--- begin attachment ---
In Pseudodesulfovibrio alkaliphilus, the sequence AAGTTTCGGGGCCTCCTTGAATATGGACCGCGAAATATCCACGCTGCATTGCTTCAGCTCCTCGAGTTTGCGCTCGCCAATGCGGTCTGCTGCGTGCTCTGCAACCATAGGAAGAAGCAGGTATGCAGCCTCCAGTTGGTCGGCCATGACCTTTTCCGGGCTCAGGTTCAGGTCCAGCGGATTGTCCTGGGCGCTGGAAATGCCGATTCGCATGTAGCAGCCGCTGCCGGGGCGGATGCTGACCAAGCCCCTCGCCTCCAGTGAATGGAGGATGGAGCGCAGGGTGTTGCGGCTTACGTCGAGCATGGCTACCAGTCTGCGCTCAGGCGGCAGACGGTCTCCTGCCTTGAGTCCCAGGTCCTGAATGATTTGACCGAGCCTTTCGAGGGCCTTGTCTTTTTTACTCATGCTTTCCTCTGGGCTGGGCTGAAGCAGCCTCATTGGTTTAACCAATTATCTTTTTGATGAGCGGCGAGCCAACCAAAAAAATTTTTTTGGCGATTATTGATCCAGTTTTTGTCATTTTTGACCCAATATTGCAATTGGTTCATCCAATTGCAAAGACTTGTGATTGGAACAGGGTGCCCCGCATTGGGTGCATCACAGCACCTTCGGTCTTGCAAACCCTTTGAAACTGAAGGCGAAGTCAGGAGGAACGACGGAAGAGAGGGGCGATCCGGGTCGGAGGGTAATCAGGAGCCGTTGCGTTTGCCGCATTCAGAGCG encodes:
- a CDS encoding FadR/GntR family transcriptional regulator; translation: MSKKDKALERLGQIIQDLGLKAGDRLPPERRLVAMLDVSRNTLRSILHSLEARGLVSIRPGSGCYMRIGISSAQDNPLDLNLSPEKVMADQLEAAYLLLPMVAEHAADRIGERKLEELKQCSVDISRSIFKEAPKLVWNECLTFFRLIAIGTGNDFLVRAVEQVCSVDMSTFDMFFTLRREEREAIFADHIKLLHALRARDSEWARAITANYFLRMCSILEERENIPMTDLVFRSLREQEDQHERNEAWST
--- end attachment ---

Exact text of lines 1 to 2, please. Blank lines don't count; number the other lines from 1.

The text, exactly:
In Pseudodesulfovibrio alkaliphilus, the sequence AAGTTTCGGGGCCTCCTTGAATATGGACCGCGAAATATCCACGCTGCATTGCTTCAGCTCCTCGAGTTTGCGCTCGCCAATGCGGTCTGCTGCGTGCTCTGCAACCATAGGAAGAAGCAGGTATGCAGCCTCCAGTTGGTCGGCCATGACCTTTTCCGGGCTCAGGTTCAGGTCCAGCGGATTGTCCTGGGCGCTGGAAATGCCGATTCGCATGTAGCAGCCGCTGCCGGGGCGGATGCTGACCAAGCCCCTCGCCTCCAGTGAATGGAGGATGGAGCGCAGGGTGTTGCGGCTTACGTCGAGCATGGCTACCAGTCTGCGCTCAGGCGGCAGACGGTCTCCTGCCTTGAGTCCCAGGTCCTGAATGATTTGACCGAGCCTTTCGAGGGCCTTGTCTTTTTTACTCATGCTTTCCTCTGGGCTGGGCTGAAGCAGCCTCATTGGTTTAACCAATTATCTTTTTGATGAGCGGCGAGCCAACCAAAAAAATTTTTTTGGCGATTATTGATCCAGTTTTTGTCATTTTTGACCCAATATTGCAATTGGTTCATCCAATTGCAAAGACTTGTGATTGGAACAGGGTGCCCCGCATTGGGTGCATCACAGCACCTTCGGTCTTGCAAACCCTTTGAAACTGAAGGCGAAGTCAGGAGGAACGACGGAAGAGAGGGGCGATCCGGGTCGGAGGGTAATCAGGAGCCGTTGCGTTTGCCGCATTCAGAGCG encodes:
- a CDS encoding FadR/GntR family transcriptional regulator; translation: MSKKDKALERLGQIIQDLGLKAGDRLPPERRLVAMLDVSRNTLRSILHSLEARGLVSIRPGSGCYMRIGISSAQDNPLDLNLSPEKVMADQLEAAYLLLPMVAEHAADRIGERKLEELKQCSVDISRSIFKEAPKLVWNECLTFFRLIAIGTGNDFLVRAVEQVCSVDMSTFDMFFTLRREEREAIFADHIKLLHALRARDSEWARAITANYFLRMCSILEERENIPMTDLVFRSLREQEDQHERNEAWST